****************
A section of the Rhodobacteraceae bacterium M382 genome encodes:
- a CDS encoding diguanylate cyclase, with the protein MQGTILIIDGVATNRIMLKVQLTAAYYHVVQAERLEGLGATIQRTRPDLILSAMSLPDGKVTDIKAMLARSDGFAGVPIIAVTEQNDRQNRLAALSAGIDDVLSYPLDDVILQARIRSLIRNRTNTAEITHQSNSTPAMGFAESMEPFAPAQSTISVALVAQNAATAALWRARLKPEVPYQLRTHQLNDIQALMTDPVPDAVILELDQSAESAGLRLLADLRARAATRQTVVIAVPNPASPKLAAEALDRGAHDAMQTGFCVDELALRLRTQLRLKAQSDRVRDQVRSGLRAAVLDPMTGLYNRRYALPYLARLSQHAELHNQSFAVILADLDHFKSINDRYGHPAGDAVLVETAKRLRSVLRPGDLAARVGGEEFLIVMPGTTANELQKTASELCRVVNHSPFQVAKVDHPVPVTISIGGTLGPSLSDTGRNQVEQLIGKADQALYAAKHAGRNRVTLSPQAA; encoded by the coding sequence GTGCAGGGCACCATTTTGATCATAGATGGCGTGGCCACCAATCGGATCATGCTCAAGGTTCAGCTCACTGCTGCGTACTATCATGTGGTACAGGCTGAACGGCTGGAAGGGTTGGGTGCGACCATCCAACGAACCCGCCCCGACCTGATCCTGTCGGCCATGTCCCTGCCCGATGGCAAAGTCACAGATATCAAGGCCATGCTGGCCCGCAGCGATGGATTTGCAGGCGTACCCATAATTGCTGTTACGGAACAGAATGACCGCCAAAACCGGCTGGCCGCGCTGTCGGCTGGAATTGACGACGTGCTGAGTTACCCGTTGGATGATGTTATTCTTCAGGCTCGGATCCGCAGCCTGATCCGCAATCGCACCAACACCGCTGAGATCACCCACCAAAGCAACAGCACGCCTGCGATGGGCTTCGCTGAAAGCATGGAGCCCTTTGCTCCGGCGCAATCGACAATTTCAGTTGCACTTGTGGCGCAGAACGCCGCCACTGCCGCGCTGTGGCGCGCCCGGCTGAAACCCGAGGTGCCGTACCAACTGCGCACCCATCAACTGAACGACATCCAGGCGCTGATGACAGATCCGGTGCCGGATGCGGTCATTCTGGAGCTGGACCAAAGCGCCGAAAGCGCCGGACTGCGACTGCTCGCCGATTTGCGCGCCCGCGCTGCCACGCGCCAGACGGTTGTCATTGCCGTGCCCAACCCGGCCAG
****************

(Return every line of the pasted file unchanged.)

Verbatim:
A section of the Rhodobacteraceae bacterium M382 genome encodes:
- a CDS encoding diguanylate cyclase, with the protein MQGTILIIDGVATNRIMLKVQLTAAYYHVVQAERLEGLGATIQRTRPDLILSAMSLPDGKVTDIKAMLARSDGFAGVPIIAVTEQNDRQNRLAALSAGIDDVLSYPLDDVILQARIRSLIRNRTNTAEITHQSNSTPAMGFAESMEPFAPAQSTISVALVAQNAATAALWRARLKPEVPYQLRTHQLNDIQALMTDPVPDAVILELDQSAESAGLRLLADLRARAATRQTVVIAVPNPASPKLAAEALDRGAHDAMQTGFCVDELALRLRTQLRLKAQSDRVRDQVRSGLRAAVLDPMTGLYNRRYALPYLARLSQHAELHNQSFAVILADLDHFKSINDRYGHPAGDAVLVETAKRLRSVLRPGDLAARVGGEEFLIVMPGTTANELQKTASELCRVVNHSPFQVAKVDHPVPVTISIGGTLGPSLSDTGRNQVEQLIGKADQALYAAKHAGRNRVTLSPQAA; encoded by the coding sequence GTGCAGGGCACCATTTTGATCATAGATGGCGTGGCCACCAATCGGATCATGCTCAAGGTTCAGCTCACTGCTGCGTACTATCATGTGGTACAGGCTGAACGGCTGGAAGGGTTGGGTGCGACCATCCAACGAACCCGCCCCGACCTGATCCTGTCGGCCATGTCCCTGCCCGATGGCAAAGTCACAGATATCAAGGCCATGCTGGCCCGCAGCGATGGATTTGCAGGCGTACCCATAATTGCTGTTACGGAACAGAATGACCGCCAAAACCGGCTGGCCGCGCTGTCGGCTGGAATTGACGACGTGCTGAGTTACCCGTTGGATGATGTTATTCTTCAGGCTCGGATCCGCAGCCTGATCCGCAATCGCACCAACACCGCTGAGATCACCCACCAAAGCAACAGCACGCCTGCGATGGGCTTCGCTGAAAGCATGGAGCCCTTTGCTCCGGCGCAATCGACAATTTCAGTTGCACTTGTGGCGCAGAACGCCGCCACTGCCGCGCTGTGGCGCGCCCGGCTGAAACCCGAGGTGCCGTACCAACTGCGCACCCATCAACTGAACGACATCCAGGCGCTGATGACAGATCCGGTGCCGGATGCGGTCATTCTGGAGCTGGACCAAAGCGCCGAAAGCGCCGGACTGCGACTGCTCGCCGATTTGCGCGCCCGCGCTGCCACGCGCCAGACGGTTGTCATTGCCGTGCCCAACCCGGCCAG